The Big Picture
Celebrating the dawn of the modern era of motoring
Seventy years since the motor show that changed the world.
The 1948 Motor Show opened at Earls Court on October 27 – it was the place where modern motoring really kicked in. It saw the UK unveiling of the Jaguar XK120, Morris Minor, Land-rover, Oxford MO, Wolseley 4/50 and 6/80… a small sports car with the name Porsche on it, the list is impressive, almost every vehicle a game changer in its own way. Some 32 British manufacturers were displaying their wares.
The fact that all this innovation was present under one roof was all the more remarkable with petrol rationing still in place and the shadow of wartime austerity looming large. Companies had to sell three-quarters of their vehicles abroad to get the steel needed to build them in the first place and British purchasers had to sign a contract stating they would not sell their new car on. Trading practices so restrictive that it is all the more remarkable that factories were already producing more cars than they were immediately pre-war.
Of all the cars in the Halls the Jaguar XK120 Super Sports (to give it its full title) was, by many accounts, the star. The flowing beauty of its lines combined with a brandnew high-powered six-cylinder engine rendered most visitors speechless or overcome. The hubbub around the Jaguar stand almost spilled over into a full-scale riot when the doors were opened and it became an immediate hit.the car on the stand was the prototype – 6600001 – it had no bootlid handle and was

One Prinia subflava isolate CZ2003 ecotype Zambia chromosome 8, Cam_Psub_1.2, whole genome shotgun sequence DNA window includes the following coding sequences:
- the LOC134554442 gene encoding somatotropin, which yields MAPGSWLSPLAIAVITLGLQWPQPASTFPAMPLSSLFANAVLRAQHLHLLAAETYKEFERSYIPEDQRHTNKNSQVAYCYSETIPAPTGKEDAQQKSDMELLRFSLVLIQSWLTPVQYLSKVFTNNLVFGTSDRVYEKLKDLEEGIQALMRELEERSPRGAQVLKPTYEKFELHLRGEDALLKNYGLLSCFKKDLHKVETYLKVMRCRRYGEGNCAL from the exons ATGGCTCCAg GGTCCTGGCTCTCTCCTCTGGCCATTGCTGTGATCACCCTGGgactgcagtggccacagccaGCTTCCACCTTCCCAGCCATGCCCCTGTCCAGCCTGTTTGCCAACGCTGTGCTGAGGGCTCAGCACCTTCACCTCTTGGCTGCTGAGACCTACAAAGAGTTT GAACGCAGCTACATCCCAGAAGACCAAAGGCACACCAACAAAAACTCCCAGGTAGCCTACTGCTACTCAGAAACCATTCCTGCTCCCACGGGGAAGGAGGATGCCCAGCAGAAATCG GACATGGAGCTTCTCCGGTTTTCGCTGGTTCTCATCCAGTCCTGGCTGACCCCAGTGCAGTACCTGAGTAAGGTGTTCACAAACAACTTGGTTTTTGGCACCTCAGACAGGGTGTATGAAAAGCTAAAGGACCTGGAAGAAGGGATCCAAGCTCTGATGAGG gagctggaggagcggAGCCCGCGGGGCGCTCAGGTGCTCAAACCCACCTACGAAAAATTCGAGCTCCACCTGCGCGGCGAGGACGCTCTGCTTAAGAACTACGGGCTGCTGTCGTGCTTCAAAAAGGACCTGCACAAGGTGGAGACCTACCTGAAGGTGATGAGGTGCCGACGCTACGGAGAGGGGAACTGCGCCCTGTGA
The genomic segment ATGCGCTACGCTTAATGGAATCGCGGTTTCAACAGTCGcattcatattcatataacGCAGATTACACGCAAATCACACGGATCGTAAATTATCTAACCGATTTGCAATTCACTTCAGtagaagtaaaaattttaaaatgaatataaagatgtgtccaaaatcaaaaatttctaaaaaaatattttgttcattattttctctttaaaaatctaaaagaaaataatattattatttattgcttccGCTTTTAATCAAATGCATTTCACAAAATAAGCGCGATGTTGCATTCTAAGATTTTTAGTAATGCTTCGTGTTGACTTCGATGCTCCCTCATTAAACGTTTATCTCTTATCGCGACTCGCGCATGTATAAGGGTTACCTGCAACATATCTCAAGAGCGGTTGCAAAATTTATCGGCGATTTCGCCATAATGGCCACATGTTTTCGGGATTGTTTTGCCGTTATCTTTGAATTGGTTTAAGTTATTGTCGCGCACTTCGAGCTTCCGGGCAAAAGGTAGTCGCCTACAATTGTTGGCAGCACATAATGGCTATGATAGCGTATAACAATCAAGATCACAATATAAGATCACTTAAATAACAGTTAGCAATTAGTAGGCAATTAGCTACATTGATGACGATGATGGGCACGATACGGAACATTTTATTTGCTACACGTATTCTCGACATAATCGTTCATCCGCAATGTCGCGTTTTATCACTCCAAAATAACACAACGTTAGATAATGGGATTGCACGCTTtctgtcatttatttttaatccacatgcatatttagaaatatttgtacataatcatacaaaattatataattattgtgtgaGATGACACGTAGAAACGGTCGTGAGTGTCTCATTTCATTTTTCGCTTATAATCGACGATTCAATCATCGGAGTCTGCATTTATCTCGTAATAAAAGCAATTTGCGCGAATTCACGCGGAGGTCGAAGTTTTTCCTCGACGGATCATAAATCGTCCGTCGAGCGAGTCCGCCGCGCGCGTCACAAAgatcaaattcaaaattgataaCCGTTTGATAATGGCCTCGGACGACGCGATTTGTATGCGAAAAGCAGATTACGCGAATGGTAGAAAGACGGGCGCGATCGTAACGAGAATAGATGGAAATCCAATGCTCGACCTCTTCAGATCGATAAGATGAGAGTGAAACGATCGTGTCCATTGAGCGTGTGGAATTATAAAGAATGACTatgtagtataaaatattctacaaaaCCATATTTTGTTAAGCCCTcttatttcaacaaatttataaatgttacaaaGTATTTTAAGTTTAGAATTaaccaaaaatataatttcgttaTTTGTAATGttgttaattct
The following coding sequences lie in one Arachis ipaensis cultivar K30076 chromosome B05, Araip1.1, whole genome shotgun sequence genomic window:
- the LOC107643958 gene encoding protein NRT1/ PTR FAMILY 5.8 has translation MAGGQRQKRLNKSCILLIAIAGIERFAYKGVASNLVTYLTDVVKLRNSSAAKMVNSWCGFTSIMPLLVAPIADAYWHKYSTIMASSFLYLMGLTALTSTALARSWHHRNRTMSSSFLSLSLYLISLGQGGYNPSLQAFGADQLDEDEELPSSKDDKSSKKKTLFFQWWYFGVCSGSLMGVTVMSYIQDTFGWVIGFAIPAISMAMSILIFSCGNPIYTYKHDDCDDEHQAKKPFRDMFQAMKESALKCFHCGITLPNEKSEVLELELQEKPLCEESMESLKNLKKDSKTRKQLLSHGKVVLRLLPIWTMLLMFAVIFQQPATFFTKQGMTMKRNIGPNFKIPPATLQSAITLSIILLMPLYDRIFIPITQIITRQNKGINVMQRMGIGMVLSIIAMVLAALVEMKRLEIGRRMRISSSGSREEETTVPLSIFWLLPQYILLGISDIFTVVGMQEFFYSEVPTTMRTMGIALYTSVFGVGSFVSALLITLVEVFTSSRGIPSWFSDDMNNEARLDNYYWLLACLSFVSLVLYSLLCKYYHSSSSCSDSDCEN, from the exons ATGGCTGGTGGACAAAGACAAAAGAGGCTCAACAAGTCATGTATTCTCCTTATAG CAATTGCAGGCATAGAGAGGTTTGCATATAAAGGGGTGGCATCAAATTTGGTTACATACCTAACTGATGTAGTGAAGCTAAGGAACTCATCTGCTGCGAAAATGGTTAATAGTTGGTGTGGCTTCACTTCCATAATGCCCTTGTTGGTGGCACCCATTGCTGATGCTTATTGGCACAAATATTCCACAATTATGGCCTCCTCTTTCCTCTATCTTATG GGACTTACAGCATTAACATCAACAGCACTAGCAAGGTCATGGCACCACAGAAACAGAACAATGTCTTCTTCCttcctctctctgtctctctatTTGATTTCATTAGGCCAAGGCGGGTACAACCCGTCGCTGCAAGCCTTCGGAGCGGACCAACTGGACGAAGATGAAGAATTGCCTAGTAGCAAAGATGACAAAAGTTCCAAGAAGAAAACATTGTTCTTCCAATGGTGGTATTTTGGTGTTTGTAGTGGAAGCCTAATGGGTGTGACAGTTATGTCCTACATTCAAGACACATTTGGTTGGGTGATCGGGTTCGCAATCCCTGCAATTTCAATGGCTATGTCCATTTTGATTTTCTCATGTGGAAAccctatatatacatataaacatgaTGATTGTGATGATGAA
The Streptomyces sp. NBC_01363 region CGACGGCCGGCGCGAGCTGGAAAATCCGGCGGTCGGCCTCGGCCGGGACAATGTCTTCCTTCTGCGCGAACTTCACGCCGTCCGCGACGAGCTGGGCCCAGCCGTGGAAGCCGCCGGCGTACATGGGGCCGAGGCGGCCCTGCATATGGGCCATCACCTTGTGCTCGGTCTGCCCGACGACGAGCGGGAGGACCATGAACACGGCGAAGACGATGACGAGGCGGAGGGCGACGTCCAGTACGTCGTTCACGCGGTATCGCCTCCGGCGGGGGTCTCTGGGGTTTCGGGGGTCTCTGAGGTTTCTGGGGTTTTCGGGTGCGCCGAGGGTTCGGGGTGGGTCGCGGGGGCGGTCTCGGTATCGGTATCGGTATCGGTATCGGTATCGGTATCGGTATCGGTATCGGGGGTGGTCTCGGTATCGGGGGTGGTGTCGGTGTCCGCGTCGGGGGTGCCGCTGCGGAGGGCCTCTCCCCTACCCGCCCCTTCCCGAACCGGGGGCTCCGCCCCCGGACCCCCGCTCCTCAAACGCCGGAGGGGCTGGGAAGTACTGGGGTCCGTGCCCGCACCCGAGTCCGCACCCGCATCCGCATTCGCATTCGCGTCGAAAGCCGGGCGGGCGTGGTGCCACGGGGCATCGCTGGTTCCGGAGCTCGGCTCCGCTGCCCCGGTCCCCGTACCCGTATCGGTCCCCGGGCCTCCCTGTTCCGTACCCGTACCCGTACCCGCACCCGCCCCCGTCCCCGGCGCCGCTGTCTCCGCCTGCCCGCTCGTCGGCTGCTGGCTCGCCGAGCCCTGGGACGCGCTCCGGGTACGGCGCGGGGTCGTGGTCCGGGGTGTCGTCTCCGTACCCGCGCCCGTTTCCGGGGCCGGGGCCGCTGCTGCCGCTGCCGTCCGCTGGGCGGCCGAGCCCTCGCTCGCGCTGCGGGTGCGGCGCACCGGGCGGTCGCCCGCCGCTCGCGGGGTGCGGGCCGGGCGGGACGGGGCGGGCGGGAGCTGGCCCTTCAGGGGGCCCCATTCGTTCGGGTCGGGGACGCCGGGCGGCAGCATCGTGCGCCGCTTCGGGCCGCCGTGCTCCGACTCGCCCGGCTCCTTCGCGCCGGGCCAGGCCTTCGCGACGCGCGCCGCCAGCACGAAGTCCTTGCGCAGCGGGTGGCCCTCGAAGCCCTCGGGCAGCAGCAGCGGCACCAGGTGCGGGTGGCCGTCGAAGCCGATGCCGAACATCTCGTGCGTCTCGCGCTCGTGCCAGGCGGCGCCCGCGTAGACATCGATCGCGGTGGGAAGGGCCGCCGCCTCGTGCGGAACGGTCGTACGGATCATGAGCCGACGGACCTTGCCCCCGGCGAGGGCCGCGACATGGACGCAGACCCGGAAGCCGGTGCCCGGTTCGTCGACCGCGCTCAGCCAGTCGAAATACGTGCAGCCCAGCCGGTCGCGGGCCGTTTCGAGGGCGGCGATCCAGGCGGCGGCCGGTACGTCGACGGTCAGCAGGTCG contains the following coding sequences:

‘The hubbub around the Jaguar stand almost caused a riot!’
fresh from development. It didn’t stop the orders coming. In fact, the American dealers Max Hoffman and Charles Hornburg divided the USA into two, with the dividing line being the Mississippi River, to make sure they didn’t step on each others’ toes.
At the Lancaster Insurance Classic Motor Show The Jaguar Drivers Club and Jaguar Enthusiast Club (Stands 2-710, 2-730 respectively) will celebrate the anniversary.
The Morris Minor is another now-iconic Baritish car that debuted at the 1948 Motor Show. On the opening day of the show US dealers Max Hoffman (left) and Charles Hornburg (right), assess the prototype XK120. Their enthusiasm would revolutionise Jaguar’s sense of what could be possible.